next up previous
Next: Properties of Orthogonal Transforms Up: Fourier_Analysis Previous: 2D Fourier Filtering

Unitary and Orthogonal Transforms

A square matrix $A=[A_1\;A_2\;\cdots\;A_n]$ ($A_i$ for the ith column vector of $A$) is unitary if its inverse is equal to its conjugate transpose, i.e., $A^{-1}=A^{*T}$. In particular, if a unitary matrix is real $A=A^*$, then $A^{-1}=A^T$ and it is orthogonal. Both the column and row vectors ( $A_i, i=1,\cdots,n$) of a unitary or orthogonal matrix are orthogonal (perpendicular to each other) and normalized (of unit length), or orthonormal, i.e., their inner product satisfies:

\begin{displaymath}(A_i,A_j)=A_i^{*T} A_j=\delta_{i,j}=\left\{ \begin{array}{ll}
1 & \mbox{if } i=j  0 & \mbox{otherwise} \end{array} \right.
\end{displaymath}

These $n$ orthonormal vectors can be used as the basis vectors of the n-dimensional vector space.

Any unitary (orthogonal) matrix $A$ can define a unitary (orthogonal) transform of a vector $X=[x_1,\cdots,x_n]^T$:


\begin{displaymath}\left\{ \begin{array}{ll}
Y=A^{*T}X=A^{-1} X & \mbox{(forwa...
...\\
\par
X=AY & \mbox{(inverse transform)}
\end{array} \right. \end{displaymath}

or in tabular form:

\begin{displaymath}\left\{ \begin{array}{ll}
\left[ \begin{array}{c} y_1 y_2...
...^n y_i \; A_i & \mbox{(inverse transform)}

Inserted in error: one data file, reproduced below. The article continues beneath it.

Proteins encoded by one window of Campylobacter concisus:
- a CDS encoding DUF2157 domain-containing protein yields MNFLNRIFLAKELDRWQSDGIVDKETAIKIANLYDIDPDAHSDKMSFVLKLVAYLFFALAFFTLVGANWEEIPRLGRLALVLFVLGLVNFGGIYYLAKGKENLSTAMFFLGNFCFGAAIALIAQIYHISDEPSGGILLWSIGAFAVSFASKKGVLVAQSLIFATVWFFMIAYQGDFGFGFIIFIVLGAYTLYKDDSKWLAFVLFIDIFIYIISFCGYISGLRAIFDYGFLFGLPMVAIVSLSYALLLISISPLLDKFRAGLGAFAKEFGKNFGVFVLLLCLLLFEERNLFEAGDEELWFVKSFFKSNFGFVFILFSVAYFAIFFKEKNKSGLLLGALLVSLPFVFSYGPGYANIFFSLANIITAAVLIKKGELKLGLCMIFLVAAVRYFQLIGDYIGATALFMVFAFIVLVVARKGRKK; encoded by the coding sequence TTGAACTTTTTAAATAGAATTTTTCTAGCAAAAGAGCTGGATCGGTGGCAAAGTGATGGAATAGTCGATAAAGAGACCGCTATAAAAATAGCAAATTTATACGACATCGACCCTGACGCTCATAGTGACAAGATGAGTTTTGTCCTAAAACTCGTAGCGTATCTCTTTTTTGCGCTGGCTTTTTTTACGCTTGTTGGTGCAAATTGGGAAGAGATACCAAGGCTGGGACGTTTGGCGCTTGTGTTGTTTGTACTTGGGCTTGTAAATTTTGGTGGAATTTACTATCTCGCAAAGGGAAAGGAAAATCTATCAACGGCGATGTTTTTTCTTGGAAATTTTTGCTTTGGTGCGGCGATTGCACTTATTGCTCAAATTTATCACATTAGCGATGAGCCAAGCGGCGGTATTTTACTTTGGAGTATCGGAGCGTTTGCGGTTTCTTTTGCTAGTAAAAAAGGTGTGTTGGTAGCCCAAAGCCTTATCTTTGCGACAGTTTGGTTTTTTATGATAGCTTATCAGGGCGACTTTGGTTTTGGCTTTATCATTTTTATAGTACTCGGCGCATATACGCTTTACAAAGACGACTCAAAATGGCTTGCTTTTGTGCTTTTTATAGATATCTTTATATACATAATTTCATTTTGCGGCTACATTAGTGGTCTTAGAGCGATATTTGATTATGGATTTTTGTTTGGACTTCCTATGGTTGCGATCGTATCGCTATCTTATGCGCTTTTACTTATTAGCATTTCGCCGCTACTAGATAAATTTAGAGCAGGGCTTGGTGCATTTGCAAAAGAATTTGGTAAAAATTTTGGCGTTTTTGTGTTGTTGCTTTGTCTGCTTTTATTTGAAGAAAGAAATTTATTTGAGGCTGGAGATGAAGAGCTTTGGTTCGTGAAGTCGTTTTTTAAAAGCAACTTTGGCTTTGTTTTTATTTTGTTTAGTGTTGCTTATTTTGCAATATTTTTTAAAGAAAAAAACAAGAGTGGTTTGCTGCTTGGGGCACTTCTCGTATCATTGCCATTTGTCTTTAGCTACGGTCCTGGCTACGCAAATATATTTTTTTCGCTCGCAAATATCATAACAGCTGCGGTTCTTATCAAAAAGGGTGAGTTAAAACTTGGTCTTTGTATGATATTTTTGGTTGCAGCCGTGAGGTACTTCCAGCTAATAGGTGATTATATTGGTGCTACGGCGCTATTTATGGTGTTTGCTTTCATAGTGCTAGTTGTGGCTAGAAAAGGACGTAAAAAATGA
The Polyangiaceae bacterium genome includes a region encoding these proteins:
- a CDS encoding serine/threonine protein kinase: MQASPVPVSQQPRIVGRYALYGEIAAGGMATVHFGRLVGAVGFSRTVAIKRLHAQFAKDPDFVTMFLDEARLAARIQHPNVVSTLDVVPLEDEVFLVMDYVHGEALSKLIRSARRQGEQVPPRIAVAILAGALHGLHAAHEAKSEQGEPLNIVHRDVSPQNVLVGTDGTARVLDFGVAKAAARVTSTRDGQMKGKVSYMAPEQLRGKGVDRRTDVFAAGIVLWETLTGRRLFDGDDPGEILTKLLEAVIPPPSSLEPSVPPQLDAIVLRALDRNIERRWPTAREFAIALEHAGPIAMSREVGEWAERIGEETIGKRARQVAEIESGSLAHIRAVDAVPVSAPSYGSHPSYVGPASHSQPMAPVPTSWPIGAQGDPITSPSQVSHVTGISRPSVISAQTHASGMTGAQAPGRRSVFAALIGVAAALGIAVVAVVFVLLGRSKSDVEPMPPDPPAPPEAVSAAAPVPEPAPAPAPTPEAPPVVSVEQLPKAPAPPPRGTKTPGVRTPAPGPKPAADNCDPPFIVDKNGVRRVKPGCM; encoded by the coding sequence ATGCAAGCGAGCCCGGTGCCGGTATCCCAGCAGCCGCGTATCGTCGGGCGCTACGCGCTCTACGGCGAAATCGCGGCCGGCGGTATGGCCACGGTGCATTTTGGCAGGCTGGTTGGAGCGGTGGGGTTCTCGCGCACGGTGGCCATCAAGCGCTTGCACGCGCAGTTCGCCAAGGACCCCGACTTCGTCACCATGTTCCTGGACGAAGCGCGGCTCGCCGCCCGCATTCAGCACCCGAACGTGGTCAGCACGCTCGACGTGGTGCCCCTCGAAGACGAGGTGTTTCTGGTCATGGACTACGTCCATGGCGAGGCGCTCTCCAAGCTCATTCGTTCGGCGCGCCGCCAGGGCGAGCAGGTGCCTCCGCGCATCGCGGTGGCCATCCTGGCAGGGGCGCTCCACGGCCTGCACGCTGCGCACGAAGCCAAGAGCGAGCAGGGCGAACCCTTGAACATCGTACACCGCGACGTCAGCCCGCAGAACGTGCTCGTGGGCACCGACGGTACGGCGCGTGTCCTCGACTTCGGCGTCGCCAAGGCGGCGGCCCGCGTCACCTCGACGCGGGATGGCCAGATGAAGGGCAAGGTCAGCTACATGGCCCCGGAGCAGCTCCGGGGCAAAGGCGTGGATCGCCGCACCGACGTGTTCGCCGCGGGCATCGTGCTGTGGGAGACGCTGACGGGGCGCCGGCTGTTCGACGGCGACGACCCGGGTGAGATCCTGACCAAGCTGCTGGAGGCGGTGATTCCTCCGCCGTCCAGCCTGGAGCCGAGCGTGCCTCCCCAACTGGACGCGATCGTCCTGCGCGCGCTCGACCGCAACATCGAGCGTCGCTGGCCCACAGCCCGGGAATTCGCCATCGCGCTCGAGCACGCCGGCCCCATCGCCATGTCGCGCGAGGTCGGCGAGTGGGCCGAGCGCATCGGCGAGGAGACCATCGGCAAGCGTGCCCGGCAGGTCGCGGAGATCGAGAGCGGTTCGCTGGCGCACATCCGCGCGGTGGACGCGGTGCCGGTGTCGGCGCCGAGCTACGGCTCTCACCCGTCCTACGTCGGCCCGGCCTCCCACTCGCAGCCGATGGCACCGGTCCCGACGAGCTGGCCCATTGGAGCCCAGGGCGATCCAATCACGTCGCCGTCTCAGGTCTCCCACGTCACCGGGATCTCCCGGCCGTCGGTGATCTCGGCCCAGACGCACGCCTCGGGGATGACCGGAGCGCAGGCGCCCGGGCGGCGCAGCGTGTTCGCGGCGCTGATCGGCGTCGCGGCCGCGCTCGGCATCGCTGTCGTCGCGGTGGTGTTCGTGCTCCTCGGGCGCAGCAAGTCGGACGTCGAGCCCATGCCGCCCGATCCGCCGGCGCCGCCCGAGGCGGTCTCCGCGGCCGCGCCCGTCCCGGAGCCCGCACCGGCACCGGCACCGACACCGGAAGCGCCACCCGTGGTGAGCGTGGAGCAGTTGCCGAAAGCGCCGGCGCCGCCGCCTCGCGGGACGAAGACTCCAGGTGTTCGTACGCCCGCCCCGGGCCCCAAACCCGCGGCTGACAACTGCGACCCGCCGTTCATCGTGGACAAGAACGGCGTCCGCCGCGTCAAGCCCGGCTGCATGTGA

\end{array} \right. \end{displaymath}

The first equation above is the forward transform and can be written in component form as:

\begin{displaymath}y_i=A_i^{*T}X=(A_i,X)=\sum_{j=1}^n a^*_{i,j} x_j \end{displaymath}

This is the transform coefficient representing the projection of vector $X$ onto the ith column vector $A_i$ of the transform matrix $A$ (for the ith basis of the n-dimensional space).

projection0.gif

The second equation is the inverse transform and can be written in component form as:

\begin{displaymath}x_j=\sum_{i=1}^n a_{j,i} y_i \end{displaymath}

This equation represents the signal vector $X$ as a linear combination (weighted sum) of the $n$ column vectors $A_i,A_2, \cdots, A_n$ of the transform matrix $A$. Geometrically, $X$ is a vector in the n-dimensional space spanned by the $n$ orthonormal vectors as the bases, and each coefficient (coordinate) $y_i$ is the projection of $X$ onto the corresponding basis vector $A_i$.

unitary_transform_1.gif

As the n-dimensional space can be spanned by the column vectors of any n by n unitary (orthogonal) matrix, a vector $X$ in the space can be represented by any of such matrices, each defining a different transform.

Examples:

unitary_transform_2.gif

An orthogonal ( unitary) transform $Y=A^T X$ (where $A^T=A^{-1}$) can be interpreted geometrically as the rotation of the vector $X$ about the origin, or equivalently, the representation of the same vector in a rotated coordinate system. A orthogonal (unitary) transform $Y=A^T X$ does not change the vector's length:

\begin{displaymath}\vert Y\vert^2= Y^T Y=(A^{T}X)^{T}(A^{T}X)=X^{T}AA^{T}X=X^{T}X=\vert X\vert^2 \end{displaymath}

as $AA^{T}=AA^{-1}=I$. This is the Parseval's relation. If $X$ is interpreted as a signal, then its length $\vert X\vert^2=\vert Y\vert^2$ represents the total energy or information contained in the signal, which is preserved during any unitary transform.


next up previous
Next: Properties of Orthogonal Transforms Up: Fourier_Analysis Previous: 2D Fourier Filtering
Ruye Wang 2003-11-17